How to Make a Non-Standard Ink Set Conform to Standard
Recently I was hired to do a G7 Master Printer Qualification for a large folding carton printer. The customer assured us that they were using ISO/GRACoL compliant inks and paper, but upon gathering some color measurement data, on our first press run with linear plates, we found out the straight skinny.
We took measurements, analyzed results, made adjustments, and honed in on the ideal solid densities for this setup. From our first press run, we generated G7 curves and entered them into the plate-setter RIP. We then output a new set of plates to verify our results. Our findings were that the inks and paper being used were, in fact, not specifically formulated to the GRACoL specs.
We had a very small window to pass G7 Targeted category – solid ink colors (CMYK), overprint/trap colors (RGB), gray balance, and paper white – by a slim margin. The reason we were barely passing was due to two things:
- The paper color was not in tolerance to the standard.
- The hue and saturation of the cyan and magenta inks were off from the GRACoL specification.
Here’s a graph that tells the story of the ink colors:
The graph above shows two color gamuts: the measurement (outlined in black), which is the press with G7 curved plates, and the reference (outlined in green), which is GRACoL 2013 Coated (aka CRPC6). The arrows drawn on the graph represent the Hue Angle(s).
You can clearly see that the solid cyan and solid magenta, seen in the outer corners of the gamut graph, do not align with the standard hues. The cyan extends out and is too blue, and the magenta is too red. These issues combined is then throwing the blue overprint (100% cyan + 100% magenta) off, making it too magenta in comparison to the standard.
Now to be clear, these inks were printing beautifully. They were more saturated/chromatic than the standard inks, because they were further from the center of the color space (which is paper white/neutral gray axis). The problem was, while these inks were printing nicely, they did not match the GRACoL standard, nor the customers’ in-house proofs. Since proofs were matching GRACoL specifications within extremely tight tolerances, the goal with this job was to compare to and match the GRACoL spec as well.
Matching the Press to the Standard
With all this data and analysis, the question arises: what can be done to make this press match the standard better? Let’s explore the options.
Option #1: Change the inks. In this case, at least the cyan and magenta inks. However, this was not an option for this company. They were tied to this ink set and could not change it.
Option #2: Manipulate (convert) the artwork. In this case, we were only using two-dimensional curves. With 2D curves, we can only change tints/tones for each color through the tonal range; we cannot change the 100% solid – which would be the color of the ink itself. But if we create an ICC profile, we can convert the artwork with this definition to force the artwork to match the standard with a non-standard ink set. Take a look at these examples…
This is the press form in the GRACoL color space, so this is what their proof looked like:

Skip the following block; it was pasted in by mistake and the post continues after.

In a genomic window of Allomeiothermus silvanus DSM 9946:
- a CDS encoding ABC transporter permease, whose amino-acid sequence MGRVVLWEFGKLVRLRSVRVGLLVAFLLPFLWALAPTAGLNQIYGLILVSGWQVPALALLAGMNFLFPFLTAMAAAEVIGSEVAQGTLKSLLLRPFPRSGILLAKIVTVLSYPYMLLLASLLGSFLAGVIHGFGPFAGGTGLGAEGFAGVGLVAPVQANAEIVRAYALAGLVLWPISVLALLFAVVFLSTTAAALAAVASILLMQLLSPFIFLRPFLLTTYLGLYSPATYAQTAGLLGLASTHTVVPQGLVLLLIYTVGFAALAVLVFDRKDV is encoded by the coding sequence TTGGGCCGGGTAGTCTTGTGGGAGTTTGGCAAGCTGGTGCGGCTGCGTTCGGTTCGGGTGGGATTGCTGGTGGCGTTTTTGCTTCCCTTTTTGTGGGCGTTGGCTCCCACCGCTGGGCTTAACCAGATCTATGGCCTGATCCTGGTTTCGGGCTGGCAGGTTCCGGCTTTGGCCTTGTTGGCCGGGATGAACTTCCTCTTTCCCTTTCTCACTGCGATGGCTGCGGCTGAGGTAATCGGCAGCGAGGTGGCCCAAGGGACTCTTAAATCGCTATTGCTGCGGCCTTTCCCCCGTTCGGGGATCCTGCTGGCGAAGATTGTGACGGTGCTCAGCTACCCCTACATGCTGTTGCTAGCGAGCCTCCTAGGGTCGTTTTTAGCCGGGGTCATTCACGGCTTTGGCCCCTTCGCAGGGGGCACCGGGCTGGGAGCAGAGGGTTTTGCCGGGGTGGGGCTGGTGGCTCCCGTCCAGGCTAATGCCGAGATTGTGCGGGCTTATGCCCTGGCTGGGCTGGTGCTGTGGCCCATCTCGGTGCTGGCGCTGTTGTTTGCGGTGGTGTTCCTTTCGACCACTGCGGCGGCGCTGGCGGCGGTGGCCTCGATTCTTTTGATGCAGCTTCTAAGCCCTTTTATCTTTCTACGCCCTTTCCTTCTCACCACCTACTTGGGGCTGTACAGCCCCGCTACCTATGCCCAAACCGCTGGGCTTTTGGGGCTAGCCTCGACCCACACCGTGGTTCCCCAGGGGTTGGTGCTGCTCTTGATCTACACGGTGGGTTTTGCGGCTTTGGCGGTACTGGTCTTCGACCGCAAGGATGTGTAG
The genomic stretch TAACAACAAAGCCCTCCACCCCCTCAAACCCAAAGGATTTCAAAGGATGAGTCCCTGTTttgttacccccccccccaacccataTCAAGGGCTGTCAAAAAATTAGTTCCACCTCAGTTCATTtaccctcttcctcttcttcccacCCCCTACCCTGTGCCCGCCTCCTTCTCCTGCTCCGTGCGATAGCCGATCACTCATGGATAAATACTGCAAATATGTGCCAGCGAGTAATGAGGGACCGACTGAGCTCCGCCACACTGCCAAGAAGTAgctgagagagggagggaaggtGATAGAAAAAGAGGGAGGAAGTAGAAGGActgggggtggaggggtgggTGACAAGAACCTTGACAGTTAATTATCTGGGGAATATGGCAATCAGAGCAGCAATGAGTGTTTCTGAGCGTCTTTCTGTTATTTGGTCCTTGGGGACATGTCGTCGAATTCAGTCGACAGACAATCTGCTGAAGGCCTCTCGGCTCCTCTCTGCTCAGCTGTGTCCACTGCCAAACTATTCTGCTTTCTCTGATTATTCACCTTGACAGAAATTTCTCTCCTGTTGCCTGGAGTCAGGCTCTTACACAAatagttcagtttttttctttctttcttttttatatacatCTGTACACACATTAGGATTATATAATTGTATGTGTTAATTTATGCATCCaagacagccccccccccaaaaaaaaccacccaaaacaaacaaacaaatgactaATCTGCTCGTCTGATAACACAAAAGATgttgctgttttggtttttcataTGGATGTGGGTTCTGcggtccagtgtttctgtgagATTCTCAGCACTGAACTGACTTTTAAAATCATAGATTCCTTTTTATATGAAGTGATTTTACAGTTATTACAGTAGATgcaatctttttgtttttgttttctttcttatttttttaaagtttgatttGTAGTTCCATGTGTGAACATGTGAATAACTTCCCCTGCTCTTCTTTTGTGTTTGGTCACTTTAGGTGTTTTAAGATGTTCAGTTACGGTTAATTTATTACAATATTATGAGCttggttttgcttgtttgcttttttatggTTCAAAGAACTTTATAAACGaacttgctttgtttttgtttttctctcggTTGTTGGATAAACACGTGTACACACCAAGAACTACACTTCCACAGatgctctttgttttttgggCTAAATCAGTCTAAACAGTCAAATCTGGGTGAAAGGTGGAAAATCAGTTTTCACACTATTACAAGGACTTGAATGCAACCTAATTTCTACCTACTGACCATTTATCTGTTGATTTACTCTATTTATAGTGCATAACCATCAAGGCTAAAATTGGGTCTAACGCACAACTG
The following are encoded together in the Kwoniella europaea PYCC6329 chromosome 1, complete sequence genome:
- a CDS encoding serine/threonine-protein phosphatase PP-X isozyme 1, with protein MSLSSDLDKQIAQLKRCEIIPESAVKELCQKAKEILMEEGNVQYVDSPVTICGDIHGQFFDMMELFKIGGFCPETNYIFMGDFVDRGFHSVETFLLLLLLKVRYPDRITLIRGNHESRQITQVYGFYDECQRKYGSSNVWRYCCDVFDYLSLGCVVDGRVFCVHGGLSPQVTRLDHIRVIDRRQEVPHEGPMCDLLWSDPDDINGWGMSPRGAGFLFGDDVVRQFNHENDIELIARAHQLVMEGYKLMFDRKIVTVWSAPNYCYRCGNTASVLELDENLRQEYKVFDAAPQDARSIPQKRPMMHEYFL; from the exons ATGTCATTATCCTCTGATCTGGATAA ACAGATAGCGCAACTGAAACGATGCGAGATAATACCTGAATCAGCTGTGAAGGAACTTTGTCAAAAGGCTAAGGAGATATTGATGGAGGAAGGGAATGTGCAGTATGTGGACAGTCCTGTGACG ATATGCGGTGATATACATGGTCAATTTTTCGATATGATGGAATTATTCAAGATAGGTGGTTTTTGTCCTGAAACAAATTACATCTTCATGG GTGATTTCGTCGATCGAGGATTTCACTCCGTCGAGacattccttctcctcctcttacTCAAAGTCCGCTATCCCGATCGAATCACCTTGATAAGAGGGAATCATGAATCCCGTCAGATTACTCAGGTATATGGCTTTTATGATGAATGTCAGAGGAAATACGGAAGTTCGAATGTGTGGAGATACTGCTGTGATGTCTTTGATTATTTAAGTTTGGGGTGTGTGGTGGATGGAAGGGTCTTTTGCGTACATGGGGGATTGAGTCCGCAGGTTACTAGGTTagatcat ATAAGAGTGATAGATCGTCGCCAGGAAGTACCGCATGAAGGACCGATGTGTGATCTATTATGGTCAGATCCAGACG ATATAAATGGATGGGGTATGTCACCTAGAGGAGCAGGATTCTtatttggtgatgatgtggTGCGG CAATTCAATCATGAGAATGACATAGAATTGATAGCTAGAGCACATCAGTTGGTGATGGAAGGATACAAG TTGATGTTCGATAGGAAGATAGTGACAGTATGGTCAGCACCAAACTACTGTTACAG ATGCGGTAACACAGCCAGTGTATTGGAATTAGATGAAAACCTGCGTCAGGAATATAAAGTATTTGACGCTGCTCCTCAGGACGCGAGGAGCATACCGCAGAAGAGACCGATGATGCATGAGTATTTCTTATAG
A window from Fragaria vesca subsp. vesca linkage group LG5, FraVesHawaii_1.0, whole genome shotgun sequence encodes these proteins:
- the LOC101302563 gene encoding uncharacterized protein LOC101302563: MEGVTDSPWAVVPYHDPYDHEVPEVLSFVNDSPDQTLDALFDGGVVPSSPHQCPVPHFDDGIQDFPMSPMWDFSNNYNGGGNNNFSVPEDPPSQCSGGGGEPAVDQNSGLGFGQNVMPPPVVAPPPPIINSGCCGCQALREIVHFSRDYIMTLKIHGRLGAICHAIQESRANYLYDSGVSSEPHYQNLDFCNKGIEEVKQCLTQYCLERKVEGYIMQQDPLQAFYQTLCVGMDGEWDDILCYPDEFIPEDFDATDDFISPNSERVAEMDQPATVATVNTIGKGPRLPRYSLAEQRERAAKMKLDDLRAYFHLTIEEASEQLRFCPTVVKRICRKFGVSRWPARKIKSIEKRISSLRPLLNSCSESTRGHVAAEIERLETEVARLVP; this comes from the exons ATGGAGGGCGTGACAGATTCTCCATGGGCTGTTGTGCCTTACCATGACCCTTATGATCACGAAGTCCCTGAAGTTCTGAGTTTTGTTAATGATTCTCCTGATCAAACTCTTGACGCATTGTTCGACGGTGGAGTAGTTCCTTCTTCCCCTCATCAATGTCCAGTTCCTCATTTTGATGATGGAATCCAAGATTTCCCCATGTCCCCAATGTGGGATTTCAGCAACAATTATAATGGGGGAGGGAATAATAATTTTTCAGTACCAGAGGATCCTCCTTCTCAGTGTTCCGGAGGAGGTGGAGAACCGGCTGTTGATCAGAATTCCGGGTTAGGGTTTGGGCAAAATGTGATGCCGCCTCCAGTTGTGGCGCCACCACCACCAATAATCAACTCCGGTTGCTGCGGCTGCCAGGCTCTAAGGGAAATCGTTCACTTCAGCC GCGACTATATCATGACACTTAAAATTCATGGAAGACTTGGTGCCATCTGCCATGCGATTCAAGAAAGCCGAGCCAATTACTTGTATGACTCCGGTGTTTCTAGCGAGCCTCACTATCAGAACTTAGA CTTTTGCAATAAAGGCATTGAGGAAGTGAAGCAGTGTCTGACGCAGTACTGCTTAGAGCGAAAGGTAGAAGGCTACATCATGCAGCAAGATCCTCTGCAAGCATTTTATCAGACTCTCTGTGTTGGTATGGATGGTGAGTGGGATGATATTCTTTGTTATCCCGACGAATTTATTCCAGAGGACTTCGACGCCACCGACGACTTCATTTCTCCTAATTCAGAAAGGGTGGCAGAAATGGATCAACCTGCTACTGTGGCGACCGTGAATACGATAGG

But this is what it would look like on press:
As you can see in these images, there is a dramatic difference in proof versus press output. In addition to the ink issue, we needed to address the difference in paper color, as well. This can be handled with a substrate corrected version of the standard (CRPC6).
For this, we’ll use two things: an SCCA version of the GRACoL profile, and an ICC profile of the G7 curved press.
The substrate calculator spreadsheet will be needed for this task, and is available for download from IDEAlliance. Alternatively, software programs that include this functionality (like Curve4 or ChromaChecker) can also be used. Software to convert the artwork using the press profile (like Photoshop, or better yet a dedicated color server like Alwan ColorHub or ColorLogic Zepra) will also be needed.
Here are examples of the new “GRACoL” proof (substrate corrected):
Versus the converted artwork:
In a straight ICC transform, the solid CMYK values will not be preserved – meaning they will be process builds. This is normal and how we’re able to change the color of solids without changing the physical inks. When you make plates and print this new converted file, you will end up with screens in the solids. This can be a red flag for a press operator, so you'll need to explain to them what is going on with this new "match" to GRACoL.
In summary, it is critical to compensate for the differences in your particular papers and inks compared to the standard you’re trying to match. Using color science/software in the ways I’ve outlined is the most accurate and efficient way to reach the tightest conformance achievable.
Dan Gillespie began his professional career in the newspaper industry, where he honed his skills and became proficient in desktop publishing, scanning, and color separation/reproduction for cold-set web printing. He then went to work for a national graphic arts reseller, GE Richards Graphic Supplies, as an application specialist - training clients in graphics related software. In 1999 he started ColorGeek Inc., solving color workflow problems for photographers, printers, publishers, and converters. In 2010 I went to work for Color Management Distribution where he was the Director of Technical Services until November, 2018 when he became the Director of Technical Services for Alder Technology.